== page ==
Enjoy this post by Michelle Brock, Assistant Professor of History and DH Incentive Grant Awardee 2015-2016
My course on the Age of the Witch-hunts is designed to introduce students to one of the most fascinating and disturbing events in the history of the Western world. Between 1450 and 1750, at least 100,000 individuals, mostly women, were accused of witchcraft in Europe and North America. Of these, roughly half met their demise at the stake or in the noose. A variety of social, religious, judicial, and political causes, none of which is singularly responsible, lurk behind this tragedy. Over the course of the semester, this class examines the litany of complex reasons for the witch-hunts, asking why they occurred when and where they did, why certain people were accused, why the trials finally ended, and how scholars from a multiple disciplines continue to grapple with this topic.
In designing a final project for teaching this course in Winter 2016, I kept thinking of the Choose Your Own Adventure gamebook series that I loved as a child. In these short, interactive works, the reader plays the protagonist of the story, making choices that lead down surprising paths, ultimately shaping the plot and the ending. I knew I wanted to create a similarly interactive assignment for my Age of the Witch-hunts class. With the help of the Mackenzie Brooks and Brandon Bucy at the W&L Library and Academic Technologies, I designed the “Choose Your Own Witch-trial” project to allow my Age of the Witch-hunts students to explore regional differences in the European witch-trials in a fun, collaborative, and informative way.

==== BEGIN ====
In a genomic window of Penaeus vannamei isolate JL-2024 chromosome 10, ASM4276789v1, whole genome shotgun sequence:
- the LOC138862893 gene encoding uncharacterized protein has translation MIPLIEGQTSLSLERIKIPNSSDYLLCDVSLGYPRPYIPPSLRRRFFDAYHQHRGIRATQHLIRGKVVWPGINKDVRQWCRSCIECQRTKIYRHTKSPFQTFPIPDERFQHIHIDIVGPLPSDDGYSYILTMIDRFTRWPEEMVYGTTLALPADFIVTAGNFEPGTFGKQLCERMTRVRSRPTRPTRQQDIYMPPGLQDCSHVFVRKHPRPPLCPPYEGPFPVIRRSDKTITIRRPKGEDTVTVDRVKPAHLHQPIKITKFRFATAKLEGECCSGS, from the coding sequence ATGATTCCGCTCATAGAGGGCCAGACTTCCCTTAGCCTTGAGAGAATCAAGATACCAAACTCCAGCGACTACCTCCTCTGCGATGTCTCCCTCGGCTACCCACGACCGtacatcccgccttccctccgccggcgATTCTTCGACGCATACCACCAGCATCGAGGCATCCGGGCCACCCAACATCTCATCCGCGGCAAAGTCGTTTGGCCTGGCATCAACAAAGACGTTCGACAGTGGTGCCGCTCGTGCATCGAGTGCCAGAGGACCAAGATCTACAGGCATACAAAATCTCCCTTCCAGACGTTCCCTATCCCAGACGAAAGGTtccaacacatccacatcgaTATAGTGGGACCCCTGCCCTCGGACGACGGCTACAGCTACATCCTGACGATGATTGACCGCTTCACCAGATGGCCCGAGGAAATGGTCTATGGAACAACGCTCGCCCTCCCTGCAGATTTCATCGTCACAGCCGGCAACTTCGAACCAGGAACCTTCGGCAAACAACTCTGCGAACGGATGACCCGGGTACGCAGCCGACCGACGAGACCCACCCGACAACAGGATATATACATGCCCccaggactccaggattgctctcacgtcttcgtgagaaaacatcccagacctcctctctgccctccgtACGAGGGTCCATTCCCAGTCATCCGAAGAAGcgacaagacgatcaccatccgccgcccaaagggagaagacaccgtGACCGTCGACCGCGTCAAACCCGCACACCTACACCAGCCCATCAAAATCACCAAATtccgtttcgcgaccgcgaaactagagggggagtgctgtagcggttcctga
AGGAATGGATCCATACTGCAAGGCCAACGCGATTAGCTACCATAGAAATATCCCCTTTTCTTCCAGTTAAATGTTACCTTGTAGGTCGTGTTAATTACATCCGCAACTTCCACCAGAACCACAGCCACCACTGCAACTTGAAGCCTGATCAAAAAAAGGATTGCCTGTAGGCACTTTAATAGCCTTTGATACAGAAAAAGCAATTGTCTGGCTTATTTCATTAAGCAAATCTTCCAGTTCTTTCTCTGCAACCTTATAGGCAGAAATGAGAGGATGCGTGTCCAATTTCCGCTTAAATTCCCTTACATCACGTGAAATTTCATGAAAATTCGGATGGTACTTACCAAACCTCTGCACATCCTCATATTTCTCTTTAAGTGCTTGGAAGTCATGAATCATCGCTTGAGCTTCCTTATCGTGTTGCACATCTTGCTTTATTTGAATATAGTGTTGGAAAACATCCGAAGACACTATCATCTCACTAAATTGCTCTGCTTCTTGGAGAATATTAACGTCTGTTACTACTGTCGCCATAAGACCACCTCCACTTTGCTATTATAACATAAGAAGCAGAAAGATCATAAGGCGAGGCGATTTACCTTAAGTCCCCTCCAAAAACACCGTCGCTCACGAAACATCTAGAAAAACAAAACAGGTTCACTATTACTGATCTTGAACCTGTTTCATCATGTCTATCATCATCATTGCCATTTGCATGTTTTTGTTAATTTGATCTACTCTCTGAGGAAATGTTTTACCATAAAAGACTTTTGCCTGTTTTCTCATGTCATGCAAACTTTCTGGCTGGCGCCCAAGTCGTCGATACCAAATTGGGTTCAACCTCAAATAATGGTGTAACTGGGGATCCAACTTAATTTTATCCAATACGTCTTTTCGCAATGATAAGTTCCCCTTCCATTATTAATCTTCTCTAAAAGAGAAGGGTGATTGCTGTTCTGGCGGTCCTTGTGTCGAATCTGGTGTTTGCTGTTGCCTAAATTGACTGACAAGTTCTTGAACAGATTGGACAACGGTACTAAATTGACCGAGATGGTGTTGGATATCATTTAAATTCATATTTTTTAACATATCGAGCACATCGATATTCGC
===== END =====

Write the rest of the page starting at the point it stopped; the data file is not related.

The reasons for using the Inklewriter interactive format rather than assigning a traditional research paper, were threefold. First, this method encouraged students to pay close attention to historical detail and contextual specificity, and to recognize the difficulty in forming broad causal explanations for such phenomena. Second, I suspected this project would be interesting and collectively engaging in ways that an individual, traditional research paper would not be. Last, the textual gaming method allowed students, as both creators and players of the games, to place themselves in the shoes of those who observed, orchestrated, and, most important, fell victim to the witch-hunts. This, I hope, helped to build empathy and understanding of world-views profoundly different than theirs while also providing an opportunity for reflection about our own belief systems and choices. Throughout, I reminded my students that while these games were supposed to be fun to create, any entertainment factor ought not obscure the fact that the witch-hunts were a genuine human tragedy that claimed tens of thousands of innocent lives.